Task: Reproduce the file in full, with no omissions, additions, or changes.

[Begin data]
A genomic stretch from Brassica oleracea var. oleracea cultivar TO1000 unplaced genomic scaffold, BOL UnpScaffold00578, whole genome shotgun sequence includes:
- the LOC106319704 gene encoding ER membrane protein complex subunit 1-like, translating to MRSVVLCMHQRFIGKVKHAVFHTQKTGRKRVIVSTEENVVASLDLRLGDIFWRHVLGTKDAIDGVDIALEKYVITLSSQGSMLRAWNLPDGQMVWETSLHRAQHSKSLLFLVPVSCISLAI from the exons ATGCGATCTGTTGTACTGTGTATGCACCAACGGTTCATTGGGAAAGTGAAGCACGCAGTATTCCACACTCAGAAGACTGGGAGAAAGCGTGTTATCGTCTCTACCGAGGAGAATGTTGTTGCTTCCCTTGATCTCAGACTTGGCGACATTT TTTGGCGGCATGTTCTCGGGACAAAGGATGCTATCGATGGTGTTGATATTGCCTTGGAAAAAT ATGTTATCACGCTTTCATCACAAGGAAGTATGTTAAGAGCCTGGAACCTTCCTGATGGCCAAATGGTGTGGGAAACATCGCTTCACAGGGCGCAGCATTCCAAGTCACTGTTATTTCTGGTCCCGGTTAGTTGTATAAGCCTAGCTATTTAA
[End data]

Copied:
A genomic stretch from Brassica oleracea var. oleracea cultivar TO1000 unplaced genomic scaffold, BOL UnpScaffold00578, whole genome shotgun sequence includes:
- the LOC106319704 gene encoding ER membrane protein complex subunit 1-like, translating to MRSVVLCMHQRFIGKVKHAVFHTQKTGRKRVIVSTEENVVASLDLRLGDIFWRHVLGTKDAIDGVDIALEKYVITLSSQGSMLRAWNLPDGQMVWETSLHRAQHSKSLLFLVPVSCISLAI from the exons ATGCGATCTGTTGTACTGTGTATGCACCAACGGTTCATTGGGAAAGTGAAGCACGCAGTATTCCACACTCAGAAGACTGGGAGAAAGCGTGTTATCGTCTCTACCGAGGAGAATGTTGTTGCTTCCCTTGATCTCAGACTTGGCGACATTT TTTGGCGGCATGTTCTCGGGACAAAGGATGCTATCGATGGTGTTGATATTGCCTTGGAAAAAT ATGTTATCACGCTTTCATCACAAGGAAGTATGTTAAGAGCCTGGAACCTTCCTGATGGCCAAATGGTGTGGGAAACATCGCTTCACAGGGCGCAGCATTCCAAGTCACTGTTATTTCTGGTCCCGGTTAGTTGTATAAGCCTAGCTATTTAA